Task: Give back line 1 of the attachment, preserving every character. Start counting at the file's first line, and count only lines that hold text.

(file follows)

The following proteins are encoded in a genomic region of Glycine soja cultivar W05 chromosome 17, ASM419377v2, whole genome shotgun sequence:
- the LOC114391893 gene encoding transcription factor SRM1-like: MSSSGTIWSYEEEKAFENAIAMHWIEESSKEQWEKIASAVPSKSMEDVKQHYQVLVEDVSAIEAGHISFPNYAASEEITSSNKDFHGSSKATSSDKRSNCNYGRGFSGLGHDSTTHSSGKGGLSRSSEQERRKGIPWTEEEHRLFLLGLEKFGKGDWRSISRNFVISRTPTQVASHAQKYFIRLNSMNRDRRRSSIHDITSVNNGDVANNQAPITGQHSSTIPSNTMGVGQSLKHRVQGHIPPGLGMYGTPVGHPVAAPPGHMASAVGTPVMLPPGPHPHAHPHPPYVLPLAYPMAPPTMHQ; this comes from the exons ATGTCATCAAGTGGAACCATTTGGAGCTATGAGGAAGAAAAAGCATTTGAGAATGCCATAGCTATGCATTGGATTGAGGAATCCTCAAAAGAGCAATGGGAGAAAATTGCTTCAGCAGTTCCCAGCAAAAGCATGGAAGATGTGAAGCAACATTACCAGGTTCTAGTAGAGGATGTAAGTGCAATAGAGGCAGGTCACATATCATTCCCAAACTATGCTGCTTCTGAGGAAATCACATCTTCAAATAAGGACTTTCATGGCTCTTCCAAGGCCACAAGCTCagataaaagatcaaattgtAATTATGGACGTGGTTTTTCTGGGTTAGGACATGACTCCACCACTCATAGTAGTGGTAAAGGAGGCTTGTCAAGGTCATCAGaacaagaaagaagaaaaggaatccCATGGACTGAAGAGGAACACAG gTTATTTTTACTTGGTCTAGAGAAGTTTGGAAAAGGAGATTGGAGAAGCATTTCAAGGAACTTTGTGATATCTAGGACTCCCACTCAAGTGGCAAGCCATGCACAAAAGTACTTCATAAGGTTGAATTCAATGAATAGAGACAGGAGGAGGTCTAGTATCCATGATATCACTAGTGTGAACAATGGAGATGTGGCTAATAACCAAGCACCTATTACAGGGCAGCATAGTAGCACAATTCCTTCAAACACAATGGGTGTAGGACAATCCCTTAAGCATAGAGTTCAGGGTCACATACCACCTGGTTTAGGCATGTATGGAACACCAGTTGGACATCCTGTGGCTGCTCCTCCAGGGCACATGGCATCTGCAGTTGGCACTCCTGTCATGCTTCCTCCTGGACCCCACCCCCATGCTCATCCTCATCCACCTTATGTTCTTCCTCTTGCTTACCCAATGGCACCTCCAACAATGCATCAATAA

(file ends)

The following proteins are encoded in a genomic region of Glycine soja cultivar W05 chromosome 17, ASM419377v2, whole genome shotgun sequence: